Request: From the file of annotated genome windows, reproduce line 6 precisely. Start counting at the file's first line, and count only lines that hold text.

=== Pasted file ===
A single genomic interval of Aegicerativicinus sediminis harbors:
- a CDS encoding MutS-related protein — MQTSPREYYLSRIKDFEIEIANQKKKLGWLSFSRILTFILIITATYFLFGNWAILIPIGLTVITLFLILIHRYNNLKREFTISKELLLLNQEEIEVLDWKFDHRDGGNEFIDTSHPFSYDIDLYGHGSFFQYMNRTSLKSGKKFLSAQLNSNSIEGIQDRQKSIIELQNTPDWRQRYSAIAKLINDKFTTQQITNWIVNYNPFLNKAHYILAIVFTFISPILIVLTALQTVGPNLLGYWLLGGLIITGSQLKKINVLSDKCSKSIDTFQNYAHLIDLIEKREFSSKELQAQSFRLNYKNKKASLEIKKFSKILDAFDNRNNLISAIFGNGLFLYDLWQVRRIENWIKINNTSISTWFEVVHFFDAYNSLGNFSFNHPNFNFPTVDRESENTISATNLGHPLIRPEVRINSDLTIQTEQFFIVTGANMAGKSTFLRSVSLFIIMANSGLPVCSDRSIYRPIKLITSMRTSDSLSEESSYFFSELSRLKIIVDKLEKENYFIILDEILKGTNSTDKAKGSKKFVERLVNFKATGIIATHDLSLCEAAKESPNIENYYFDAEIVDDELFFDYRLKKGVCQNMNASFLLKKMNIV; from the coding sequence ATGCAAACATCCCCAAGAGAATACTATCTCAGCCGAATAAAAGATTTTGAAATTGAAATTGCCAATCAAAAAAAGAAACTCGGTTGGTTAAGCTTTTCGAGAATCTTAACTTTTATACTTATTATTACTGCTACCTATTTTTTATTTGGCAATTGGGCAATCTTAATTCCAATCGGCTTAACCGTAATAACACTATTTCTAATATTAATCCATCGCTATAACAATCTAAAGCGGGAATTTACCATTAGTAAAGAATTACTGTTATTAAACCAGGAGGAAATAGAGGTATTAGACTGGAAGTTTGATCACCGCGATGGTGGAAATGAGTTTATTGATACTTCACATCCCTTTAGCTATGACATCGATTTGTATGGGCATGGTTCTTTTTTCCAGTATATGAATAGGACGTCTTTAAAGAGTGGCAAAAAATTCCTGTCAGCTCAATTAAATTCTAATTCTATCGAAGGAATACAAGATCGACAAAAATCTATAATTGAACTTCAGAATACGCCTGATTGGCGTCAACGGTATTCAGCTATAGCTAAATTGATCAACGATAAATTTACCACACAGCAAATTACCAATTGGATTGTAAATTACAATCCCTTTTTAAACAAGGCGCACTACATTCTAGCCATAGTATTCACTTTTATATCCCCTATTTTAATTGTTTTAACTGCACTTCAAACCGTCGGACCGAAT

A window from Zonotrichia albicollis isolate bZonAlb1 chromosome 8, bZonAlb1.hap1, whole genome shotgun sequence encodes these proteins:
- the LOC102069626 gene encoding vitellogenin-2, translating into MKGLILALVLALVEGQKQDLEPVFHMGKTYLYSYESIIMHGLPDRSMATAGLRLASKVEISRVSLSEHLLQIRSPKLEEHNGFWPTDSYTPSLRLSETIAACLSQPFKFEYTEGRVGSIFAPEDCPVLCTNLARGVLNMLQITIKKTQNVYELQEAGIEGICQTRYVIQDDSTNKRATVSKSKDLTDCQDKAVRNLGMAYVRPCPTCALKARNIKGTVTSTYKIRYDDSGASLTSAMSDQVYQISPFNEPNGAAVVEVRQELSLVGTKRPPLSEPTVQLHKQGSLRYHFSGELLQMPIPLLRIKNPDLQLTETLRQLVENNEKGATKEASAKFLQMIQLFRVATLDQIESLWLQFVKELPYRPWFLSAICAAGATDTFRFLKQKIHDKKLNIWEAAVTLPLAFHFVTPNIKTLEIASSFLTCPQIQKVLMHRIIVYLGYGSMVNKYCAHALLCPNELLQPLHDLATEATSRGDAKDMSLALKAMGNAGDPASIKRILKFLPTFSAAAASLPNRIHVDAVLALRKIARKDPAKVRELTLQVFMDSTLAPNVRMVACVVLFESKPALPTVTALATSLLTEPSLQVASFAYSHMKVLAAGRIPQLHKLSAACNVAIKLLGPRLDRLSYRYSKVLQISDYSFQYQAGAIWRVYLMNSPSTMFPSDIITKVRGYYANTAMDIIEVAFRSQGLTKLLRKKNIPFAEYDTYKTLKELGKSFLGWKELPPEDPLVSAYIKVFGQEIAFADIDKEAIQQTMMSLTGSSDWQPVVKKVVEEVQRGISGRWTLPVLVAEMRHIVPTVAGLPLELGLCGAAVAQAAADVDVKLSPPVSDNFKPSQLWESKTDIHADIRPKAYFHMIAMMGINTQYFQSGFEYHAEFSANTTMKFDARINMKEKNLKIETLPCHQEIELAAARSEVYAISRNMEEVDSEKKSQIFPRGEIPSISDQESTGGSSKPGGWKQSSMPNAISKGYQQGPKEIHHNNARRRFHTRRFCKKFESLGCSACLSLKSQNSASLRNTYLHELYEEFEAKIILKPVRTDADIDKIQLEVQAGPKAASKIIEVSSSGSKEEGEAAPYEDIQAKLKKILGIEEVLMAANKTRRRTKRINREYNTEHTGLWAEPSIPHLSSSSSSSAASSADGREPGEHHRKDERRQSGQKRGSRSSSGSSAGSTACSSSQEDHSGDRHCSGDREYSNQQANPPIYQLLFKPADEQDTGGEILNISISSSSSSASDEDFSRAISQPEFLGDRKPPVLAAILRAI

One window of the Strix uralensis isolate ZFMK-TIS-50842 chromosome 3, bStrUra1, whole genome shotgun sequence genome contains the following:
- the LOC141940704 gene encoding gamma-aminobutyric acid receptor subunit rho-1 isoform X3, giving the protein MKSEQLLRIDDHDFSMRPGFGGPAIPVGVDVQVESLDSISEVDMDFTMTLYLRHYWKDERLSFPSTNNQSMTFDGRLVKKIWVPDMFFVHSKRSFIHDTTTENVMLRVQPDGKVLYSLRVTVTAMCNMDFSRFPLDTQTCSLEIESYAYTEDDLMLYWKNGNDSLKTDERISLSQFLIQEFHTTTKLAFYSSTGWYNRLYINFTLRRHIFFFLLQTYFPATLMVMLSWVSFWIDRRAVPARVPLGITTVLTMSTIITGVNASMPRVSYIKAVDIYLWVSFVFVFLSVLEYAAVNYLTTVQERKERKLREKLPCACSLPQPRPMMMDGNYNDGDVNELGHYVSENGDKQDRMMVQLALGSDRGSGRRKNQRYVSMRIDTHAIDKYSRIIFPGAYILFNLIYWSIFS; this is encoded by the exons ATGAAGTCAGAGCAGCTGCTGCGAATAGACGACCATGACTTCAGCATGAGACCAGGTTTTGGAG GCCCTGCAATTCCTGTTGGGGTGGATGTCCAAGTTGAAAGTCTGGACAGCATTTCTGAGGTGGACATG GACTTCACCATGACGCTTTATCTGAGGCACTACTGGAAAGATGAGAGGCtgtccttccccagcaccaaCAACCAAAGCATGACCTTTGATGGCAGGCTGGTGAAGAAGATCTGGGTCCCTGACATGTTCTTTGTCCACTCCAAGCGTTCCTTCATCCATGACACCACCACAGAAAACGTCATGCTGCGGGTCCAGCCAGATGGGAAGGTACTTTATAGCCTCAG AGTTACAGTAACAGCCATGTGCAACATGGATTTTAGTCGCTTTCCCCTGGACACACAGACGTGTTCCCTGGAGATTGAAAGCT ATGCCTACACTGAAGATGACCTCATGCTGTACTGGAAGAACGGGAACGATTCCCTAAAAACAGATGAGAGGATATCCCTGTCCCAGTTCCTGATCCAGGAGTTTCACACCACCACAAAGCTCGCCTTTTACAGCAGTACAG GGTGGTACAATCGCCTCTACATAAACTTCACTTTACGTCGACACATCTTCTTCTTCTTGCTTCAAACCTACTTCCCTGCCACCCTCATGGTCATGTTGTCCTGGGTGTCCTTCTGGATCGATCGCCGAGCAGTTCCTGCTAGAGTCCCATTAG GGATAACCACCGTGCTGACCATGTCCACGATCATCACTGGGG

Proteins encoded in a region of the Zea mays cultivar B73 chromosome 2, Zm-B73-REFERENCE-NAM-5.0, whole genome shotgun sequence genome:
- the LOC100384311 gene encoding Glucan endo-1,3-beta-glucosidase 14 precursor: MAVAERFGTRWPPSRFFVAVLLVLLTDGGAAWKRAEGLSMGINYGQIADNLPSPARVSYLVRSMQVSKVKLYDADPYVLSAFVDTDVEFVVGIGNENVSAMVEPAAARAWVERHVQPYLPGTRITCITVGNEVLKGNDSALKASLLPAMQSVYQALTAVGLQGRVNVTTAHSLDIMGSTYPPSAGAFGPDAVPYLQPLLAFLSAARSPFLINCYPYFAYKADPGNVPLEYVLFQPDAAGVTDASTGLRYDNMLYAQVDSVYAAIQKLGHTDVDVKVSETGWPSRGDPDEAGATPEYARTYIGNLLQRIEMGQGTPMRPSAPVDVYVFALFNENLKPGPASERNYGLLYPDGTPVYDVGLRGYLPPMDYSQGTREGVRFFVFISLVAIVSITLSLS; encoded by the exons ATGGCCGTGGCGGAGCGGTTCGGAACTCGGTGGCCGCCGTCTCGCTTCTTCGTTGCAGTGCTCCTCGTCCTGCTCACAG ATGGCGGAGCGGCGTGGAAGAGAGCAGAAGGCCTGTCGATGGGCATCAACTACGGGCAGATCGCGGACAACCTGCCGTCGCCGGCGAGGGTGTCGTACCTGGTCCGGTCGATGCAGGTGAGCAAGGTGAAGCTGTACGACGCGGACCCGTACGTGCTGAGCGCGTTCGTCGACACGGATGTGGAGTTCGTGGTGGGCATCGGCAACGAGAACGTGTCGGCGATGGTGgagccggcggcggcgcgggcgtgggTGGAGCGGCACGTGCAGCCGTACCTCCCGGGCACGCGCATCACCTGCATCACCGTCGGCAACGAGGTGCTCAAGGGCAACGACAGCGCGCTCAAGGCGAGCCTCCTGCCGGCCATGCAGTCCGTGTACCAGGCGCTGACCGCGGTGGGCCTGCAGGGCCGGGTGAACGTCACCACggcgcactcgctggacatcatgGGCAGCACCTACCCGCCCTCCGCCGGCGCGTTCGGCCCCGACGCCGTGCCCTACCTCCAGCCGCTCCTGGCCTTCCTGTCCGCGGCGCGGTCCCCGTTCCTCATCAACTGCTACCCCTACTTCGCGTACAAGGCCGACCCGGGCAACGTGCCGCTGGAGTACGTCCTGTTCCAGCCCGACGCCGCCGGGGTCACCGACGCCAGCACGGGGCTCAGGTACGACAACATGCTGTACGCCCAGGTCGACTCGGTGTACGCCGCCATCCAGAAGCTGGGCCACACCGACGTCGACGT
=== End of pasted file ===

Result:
- the LOC141940704 gene encoding gamma-aminobutyric acid receptor subunit rho-1 isoform X3, giving the protein MKSEQLLRIDDHDFSMRPGFGGPAIPVGVDVQVESLDSISEVDMDFTMTLYLRHYWKDERLSFPSTNNQSMTFDGRLVKKIWVPDMFFVHSKRSFIHDTTTENVMLRVQPDGKVLYSLRVTVTAMCNMDFSRFPLDTQTCSLEIESYAYTEDDLMLYWKNGNDSLKTDERISLSQFLIQEFHTTTKLAFYSSTGWYNRLYINFTLRRHIFFFLLQTYFPATLMVMLSWVSFWIDRRAVPARVPLGITTVLTMSTIITGVNASMPRVSYIKAVDIYLWVSFVFVFLSVLEYAAVNYLTTVQERKERKLREKLPCACSLPQPRPMMMDGNYNDGDVNELGHYVSENGDKQDRMMVQLALGSDRGSGRRKNQRYVSMRIDTHAIDKYSRIIFPGAYILFNLIYWSIFS; this is encoded by the exons ATGAAGTCAGAGCAGCTGCTGCGAATAGACGACCATGACTTCAGCATGAGACCAGGTTTTGGAG GCCCTGCAATTCCTGTTGGGGTGGATGTCCAAGTTGAAAGTCTGGACAGCATTTCTGAGGTGGACATG GACTTCACCATGACGCTTTATCTGAGGCACTACTGGAAAGATGAGAGGCtgtccttccccagcaccaaCAACCAAAGCATGACCTTTGATGGCAGGCTGGTGAAGAAGATCTGGGTCCCTGACATGTTCTTTGTCCACTCCAAGCGTTCCTTCATCCATGACACCACCACAGAAAACGTCATGCTGCGGGTCCAGCCAGATGGGAAGGTACTTTATAGCCTCAG AGTTACAGTAACAGCCATGTGCAACATGGATTTTAGTCGCTTTCCCCTGGACACACAGACGTGTTCCCTGGAGATTGAAAGCT ATGCCTACACTGAAGATGACCTCATGCTGTACTGGAAGAACGGGAACGATTCCCTAAAAACAGATGAGAGGATATCCCTGTCCCAGTTCCTGATCCAGGAGTTTCACACCACCACAAAGCTCGCCTTTTACAGCAGTACAG GGTGGTACAATCGCCTCTACATAAACTTCACTTTACGTCGACACATCTTCTTCTTCTTGCTTCAAACCTACTTCCCTGCCACCCTCATGGTCATGTTGTCCTGGGTGTCCTTCTGGATCGATCGCCGAGCAGTTCCTGCTAGAGTCCCATTAG GGATAACCACCGTGCTGACCATGTCCACGATCATCACTGGGG